In addition, socio-economic factors are known to affect treatment chosen and delivered. Whereas the lack of resources typically stimulates the use of fewer, less complex, less costly and potentially less qualitative treatments, the opposite observation - i.e. the more frequent use of high-tech, costly and potentially inappropriate treatments - is found if resources are plentiful. The analysis on radiotherapy dose fractionation, access and waiting times in different UK countries, for example, correlated lower radiotherapy utilization to the limited availability of radiotherapy staff and services in the different regions [24]. Similarly, the patterns of care studies on lung cancer radiotherapy in Spain and in eastern and central European countries both suggested that variation in practice may decrease with proper public health-care planning of resources [21,22]. Hence the necessity to optimize radiotherapy accessibility and to adapt, as much as reasonably achievable, the provision of radiotherapy facilities to the estimated needs of the individual countries and regions.

Once the staffing and infrastructure requirements have been identified, actions should be taken to overcome the potentially unmet needs. As it may take many years to accomplish, a first important action is to stimulate training programs for the formation of skilled personnel. Besides, the shortage in terms of infrastructure, equipment as well as the actual number of radiotherapy departments should be overcome. Obviously, this may be equally time consuming and moreover highly dependent of the financial determinants of the region or country. A relationship between the number and type of equipment and the gross income of the country has been described in different parts of Europe [22,25].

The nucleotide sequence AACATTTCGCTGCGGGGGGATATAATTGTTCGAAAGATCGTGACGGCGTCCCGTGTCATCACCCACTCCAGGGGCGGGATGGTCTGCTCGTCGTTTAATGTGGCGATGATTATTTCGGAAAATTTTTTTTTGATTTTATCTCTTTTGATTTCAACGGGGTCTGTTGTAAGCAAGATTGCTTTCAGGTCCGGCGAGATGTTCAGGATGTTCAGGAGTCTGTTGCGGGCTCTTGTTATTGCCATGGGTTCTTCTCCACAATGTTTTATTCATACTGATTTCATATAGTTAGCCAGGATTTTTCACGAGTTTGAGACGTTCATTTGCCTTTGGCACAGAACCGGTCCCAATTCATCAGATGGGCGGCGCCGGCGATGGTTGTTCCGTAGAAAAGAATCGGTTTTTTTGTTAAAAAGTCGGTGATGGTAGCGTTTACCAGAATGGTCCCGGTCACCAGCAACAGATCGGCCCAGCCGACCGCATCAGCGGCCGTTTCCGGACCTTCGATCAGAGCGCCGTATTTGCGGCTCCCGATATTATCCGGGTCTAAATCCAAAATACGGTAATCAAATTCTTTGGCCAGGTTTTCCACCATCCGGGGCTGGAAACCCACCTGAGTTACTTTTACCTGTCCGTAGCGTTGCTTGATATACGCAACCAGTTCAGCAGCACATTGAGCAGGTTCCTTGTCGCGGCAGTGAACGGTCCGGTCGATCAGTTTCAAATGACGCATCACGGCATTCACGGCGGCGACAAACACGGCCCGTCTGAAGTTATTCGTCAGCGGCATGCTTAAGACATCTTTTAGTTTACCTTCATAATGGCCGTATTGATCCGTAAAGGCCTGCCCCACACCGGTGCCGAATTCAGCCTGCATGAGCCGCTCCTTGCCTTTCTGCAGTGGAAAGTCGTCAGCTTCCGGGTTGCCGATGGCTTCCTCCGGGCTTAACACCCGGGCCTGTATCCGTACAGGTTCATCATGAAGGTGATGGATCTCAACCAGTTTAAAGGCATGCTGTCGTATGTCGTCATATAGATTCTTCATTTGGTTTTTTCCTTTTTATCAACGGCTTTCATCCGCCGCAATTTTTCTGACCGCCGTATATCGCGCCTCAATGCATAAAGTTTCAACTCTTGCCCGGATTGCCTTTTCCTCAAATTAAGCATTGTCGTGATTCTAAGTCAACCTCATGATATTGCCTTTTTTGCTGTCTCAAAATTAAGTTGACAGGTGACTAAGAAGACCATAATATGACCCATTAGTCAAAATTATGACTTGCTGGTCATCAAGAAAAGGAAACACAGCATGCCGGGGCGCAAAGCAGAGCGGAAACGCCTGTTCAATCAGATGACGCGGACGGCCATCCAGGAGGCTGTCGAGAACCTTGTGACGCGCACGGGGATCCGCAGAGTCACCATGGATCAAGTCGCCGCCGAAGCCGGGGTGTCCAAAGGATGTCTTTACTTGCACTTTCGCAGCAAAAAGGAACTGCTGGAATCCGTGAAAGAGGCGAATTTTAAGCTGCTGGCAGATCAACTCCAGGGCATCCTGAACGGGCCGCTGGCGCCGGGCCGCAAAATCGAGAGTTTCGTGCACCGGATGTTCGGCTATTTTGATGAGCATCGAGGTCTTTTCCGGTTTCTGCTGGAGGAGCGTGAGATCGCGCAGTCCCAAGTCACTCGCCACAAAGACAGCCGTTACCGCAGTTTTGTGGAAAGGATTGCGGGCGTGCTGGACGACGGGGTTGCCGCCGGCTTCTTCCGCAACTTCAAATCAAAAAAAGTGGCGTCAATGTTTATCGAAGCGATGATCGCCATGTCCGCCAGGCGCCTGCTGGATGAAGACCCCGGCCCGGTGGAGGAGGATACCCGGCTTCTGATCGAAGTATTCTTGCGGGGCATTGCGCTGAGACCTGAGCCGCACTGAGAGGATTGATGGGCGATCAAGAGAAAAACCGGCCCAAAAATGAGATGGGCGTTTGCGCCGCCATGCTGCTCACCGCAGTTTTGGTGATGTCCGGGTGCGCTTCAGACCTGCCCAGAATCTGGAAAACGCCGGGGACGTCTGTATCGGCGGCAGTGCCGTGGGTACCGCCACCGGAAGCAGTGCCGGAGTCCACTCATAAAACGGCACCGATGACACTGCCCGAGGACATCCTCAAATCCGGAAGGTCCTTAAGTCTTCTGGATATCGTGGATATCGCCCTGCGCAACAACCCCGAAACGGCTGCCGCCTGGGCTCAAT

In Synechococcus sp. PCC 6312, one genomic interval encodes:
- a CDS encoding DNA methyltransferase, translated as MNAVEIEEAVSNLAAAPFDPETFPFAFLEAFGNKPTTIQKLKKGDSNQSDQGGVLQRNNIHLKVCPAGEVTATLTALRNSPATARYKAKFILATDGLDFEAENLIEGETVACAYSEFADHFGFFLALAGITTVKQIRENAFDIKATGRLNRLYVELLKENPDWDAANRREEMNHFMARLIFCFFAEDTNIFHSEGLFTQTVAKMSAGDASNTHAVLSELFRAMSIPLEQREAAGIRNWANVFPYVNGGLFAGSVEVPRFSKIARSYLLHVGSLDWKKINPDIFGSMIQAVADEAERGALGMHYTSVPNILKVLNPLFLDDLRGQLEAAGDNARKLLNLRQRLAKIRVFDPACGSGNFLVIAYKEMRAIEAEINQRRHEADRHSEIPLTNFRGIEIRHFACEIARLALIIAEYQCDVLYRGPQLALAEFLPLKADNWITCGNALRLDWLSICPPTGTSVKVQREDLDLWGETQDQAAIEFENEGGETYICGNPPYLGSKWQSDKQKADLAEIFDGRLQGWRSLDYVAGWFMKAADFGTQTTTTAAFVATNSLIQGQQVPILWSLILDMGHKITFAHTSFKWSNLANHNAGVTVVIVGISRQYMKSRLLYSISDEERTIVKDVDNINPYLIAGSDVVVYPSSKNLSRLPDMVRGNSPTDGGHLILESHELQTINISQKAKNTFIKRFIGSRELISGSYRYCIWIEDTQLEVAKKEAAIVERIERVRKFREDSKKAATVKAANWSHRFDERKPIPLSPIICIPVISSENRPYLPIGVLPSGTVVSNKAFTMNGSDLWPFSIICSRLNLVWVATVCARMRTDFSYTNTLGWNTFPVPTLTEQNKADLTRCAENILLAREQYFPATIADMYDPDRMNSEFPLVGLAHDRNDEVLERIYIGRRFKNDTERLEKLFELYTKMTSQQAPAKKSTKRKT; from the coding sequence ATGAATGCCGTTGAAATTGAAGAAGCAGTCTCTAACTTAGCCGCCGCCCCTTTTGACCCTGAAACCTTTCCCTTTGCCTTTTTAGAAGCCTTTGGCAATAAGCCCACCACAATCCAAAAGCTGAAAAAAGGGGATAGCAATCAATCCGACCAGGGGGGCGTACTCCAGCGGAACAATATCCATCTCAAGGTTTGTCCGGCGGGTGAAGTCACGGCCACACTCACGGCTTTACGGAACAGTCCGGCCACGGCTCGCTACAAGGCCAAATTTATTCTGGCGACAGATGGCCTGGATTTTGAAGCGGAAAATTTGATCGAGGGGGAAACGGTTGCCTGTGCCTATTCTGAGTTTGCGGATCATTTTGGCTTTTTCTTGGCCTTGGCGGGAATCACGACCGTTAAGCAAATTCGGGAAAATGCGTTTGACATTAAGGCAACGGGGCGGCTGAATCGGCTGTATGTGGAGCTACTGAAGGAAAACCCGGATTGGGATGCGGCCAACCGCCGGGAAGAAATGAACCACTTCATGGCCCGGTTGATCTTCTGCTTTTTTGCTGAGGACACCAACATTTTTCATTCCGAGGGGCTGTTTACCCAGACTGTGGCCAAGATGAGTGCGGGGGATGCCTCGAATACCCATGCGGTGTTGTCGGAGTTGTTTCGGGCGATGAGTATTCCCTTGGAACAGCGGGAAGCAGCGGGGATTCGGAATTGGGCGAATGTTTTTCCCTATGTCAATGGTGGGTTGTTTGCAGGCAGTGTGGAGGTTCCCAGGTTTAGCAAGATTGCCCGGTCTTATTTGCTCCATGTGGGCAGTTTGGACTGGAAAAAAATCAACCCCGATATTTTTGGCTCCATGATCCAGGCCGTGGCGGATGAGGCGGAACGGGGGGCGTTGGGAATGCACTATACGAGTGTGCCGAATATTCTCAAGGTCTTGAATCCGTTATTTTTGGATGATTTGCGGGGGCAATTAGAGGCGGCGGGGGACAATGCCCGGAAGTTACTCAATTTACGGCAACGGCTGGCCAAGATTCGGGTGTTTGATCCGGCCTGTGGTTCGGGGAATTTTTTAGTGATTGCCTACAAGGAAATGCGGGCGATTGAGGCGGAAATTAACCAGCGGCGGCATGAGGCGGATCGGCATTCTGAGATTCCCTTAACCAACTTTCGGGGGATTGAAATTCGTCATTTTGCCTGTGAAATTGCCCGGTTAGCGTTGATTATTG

Last but not least, it should be recognized that money does not only drive practice at the macro level - i.e. through capital investment on a national basis - but that it is a powerful incentive at the micro level of medical decision-making as well [26]. Physicians tend to adapt their clinical behavior to the reimbursement offered, more or less independently from the available resources [27]. The different practice surveys on bone metastases indeed suggested that the antalgic radiotherapy schedules in vogue in different

countries were closely linked with the prevailing reimbursement system: protracted schedules when fee-for-service dominates reimbursement compared to hypofractionation and single fractions in budget and/or case payment systems [19,28].

These observations highlight the complex interplay between the different factors that may influence optimal radiotherapy utilization and delivery, as well at the level of the patient-physician interaction, as from a more general, societal perspective.

Radiotherapy staffing and infrastructure